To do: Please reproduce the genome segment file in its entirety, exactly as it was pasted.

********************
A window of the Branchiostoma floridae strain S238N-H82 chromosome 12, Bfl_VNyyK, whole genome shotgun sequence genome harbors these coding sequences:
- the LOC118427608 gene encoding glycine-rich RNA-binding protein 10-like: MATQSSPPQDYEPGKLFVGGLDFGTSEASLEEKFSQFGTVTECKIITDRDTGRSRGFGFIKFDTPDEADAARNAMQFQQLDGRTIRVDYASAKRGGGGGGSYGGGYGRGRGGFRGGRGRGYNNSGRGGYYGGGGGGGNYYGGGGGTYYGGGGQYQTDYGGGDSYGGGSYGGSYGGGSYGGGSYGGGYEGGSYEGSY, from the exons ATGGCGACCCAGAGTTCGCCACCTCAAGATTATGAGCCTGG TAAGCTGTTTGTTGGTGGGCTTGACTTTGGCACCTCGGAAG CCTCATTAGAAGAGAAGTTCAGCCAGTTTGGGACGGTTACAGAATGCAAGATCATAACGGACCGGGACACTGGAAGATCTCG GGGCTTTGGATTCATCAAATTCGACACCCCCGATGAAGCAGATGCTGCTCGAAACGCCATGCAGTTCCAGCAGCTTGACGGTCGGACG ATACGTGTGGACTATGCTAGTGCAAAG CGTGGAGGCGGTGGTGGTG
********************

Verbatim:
A window of the Branchiostoma floridae strain S238N-H82 chromosome 12, Bfl_VNyyK, whole genome shotgun sequence genome harbors these coding sequences:
- the LOC118427608 gene encoding glycine-rich RNA-binding protein 10-like: MATQSSPPQDYEPGKLFVGGLDFGTSEASLEEKFSQFGTVTECKIITDRDTGRSRGFGFIKFDTPDEADAARNAMQFQQLDGRTIRVDYASAKRGGGGGGSYGGGYGRGRGGFRGGRGRGYNNSGRGGYYGGGGGGGNYYGGGGGTYYGGGGQYQTDYGGGDSYGGGSYGGSYGGGSYGGGSYGGGYEGGSYEGSY, from the exons ATGGCGACCCAGAGTTCGCCACCTCAAGATTATGAGCCTGG TAAGCTGTTTGTTGGTGGGCTTGACTTTGGCACCTCGGAAG CCTCATTAGAAGAGAAGTTCAGCCAGTTTGGGACGGTTACAGAATGCAAGATCATAACGGACCGGGACACTGGAAGATCTCG GGGCTTTGGATTCATCAAATTCGACACCCCCGATGAAGCAGATGCTGCTCGAAACGCCATGCAGTTCCAGCAGCTTGACGGTCGGACG ATACGTGTGGACTATGCTAGTGCAAAG CGTGGAGGCGGTGGTGGTG